Figure 25.24 (a) This spectacular example of gravitational lensing shows more than a hundred faint arcs from very distant galaxies. The wispy pattern spread across the intervening galaxy cluster (A2218, several billion parsecs distant) resembles a spider's web, but it is really an illusion caused by the gravitational field of the lensing cluster, which deflects the light from background galaxies and distorts their appearance. By measuring the extent of this distortion, astronomers can estimate the mass of the intervening cluster. (b) An approximately true-color image of the galaxy cluster known only by its catalog name, 0024+1654, residing some 1.5 billion pc away. The reddish-yellow blobs are mostly elliptical normal galaxy members of the cluster, concentrated toward the center of the image. The bluish looplike features are thought to be images of a single background galaxy.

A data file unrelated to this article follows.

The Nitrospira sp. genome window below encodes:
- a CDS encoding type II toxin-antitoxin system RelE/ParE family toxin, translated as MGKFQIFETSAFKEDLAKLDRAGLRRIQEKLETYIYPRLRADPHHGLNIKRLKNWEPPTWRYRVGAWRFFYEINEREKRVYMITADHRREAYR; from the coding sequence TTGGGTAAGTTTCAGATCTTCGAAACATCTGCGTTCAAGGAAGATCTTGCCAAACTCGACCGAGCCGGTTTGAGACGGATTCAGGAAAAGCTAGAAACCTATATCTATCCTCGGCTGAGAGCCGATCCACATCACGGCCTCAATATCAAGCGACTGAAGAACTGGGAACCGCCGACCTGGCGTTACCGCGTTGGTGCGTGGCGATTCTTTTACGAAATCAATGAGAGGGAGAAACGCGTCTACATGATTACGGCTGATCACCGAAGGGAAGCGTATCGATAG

The (mostly blue) loop- and arc-shaped features visible in Figure 25.24(b) are thought to be multiple images of a single, distant (unseen) object, lensed by the foreground galaxy cluster (the yellow-reddish blobs in the image). Careful analysis demonstrates the nearly identical shape of each of the blue features, strongly suggesting that they come from a single object, thought to lie nearly twice as far away from us as the intervening cluster. Given the looplike shape and blue color, the distant object may be a normal spiral or ring-shaped galaxy. Astronomers are now trying to delicately "reassemble" an undistorted image of the distant object by tracing its elongated arcs back to a common point.